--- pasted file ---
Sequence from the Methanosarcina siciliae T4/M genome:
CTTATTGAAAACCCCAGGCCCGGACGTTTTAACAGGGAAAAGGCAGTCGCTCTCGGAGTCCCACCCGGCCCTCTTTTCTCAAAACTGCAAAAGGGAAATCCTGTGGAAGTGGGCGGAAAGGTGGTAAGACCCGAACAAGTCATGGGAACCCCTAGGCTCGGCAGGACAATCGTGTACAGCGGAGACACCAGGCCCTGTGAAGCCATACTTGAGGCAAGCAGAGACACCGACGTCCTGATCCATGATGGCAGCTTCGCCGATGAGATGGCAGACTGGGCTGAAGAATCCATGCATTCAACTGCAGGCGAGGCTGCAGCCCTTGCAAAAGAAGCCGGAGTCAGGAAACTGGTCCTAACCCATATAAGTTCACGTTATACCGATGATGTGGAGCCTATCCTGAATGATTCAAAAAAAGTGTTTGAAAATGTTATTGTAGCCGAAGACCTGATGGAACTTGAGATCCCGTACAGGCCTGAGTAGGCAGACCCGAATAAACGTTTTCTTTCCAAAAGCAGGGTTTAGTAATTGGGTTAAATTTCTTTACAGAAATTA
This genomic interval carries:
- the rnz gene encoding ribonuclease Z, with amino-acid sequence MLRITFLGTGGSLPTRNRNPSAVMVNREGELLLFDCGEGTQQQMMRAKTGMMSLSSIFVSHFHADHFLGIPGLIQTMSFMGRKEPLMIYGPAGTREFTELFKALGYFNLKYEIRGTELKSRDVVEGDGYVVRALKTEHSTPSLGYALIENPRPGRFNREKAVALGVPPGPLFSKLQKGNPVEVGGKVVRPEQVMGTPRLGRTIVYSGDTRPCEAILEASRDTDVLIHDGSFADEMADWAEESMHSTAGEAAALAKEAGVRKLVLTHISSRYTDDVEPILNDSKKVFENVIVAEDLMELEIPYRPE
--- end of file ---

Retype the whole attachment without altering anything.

Sequence from the Methanosarcina siciliae T4/M genome:
CTTATTGAAAACCCCAGGCCCGGACGTTTTAACAGGGAAAAGGCAGTCGCTCTCGGAGTCCCACCCGGCCCTCTTTTCTCAAAACTGCAAAAGGGAAATCCTGTGGAAGTGGGCGGAAAGGTGGTAAGACCCGAACAAGTCATGGGAACCCCTAGGCTCGGCAGGACAATCGTGTACAGCGGAGACACCAGGCCCTGTGAAGCCATACTTGAGGCAAGCAGAGACACCGACGTCCTGATCCATGATGGCAGCTTCGCCGATGAGATGGCAGACTGGGCTGAAGAATCCATGCATTCAACTGCAGGCGAGGCTGCAGCCCTTGCAAAAGAAGCCGGAGTCAGGAAACTGGTCCTAACCCATATAAGTTCACGTTATACCGATGATGTGGAGCCTATCCTGAATGATTCAAAAAAAGTGTTTGAAAATGTTATTGTAGCCGAAGACCTGATGGAACTTGAGATCCCGTACAGGCCTGAGTAGGCAGACCCGAATAAACGTTTTCTTTCCAAAAGCAGGGTTTAGTAATTGGGTTAAATTTCTTTACAGAAATTA
This genomic interval carries:
- the rnz gene encoding ribonuclease Z, with amino-acid sequence MLRITFLGTGGSLPTRNRNPSAVMVNREGELLLFDCGEGTQQQMMRAKTGMMSLSSIFVSHFHADHFLGIPGLIQTMSFMGRKEPLMIYGPAGTREFTELFKALGYFNLKYEIRGTELKSRDVVEGDGYVVRALKTEHSTPSLGYALIENPRPGRFNREKAVALGVPPGPLFSKLQKGNPVEVGGKVVRPEQVMGTPRLGRTIVYSGDTRPCEAILEASRDTDVLIHDGSFADEMADWAEESMHSTAGEAAALAKEAGVRKLVLTHISSRYTDDVEPILNDSKKVFENVIVAEDLMELEIPYRPE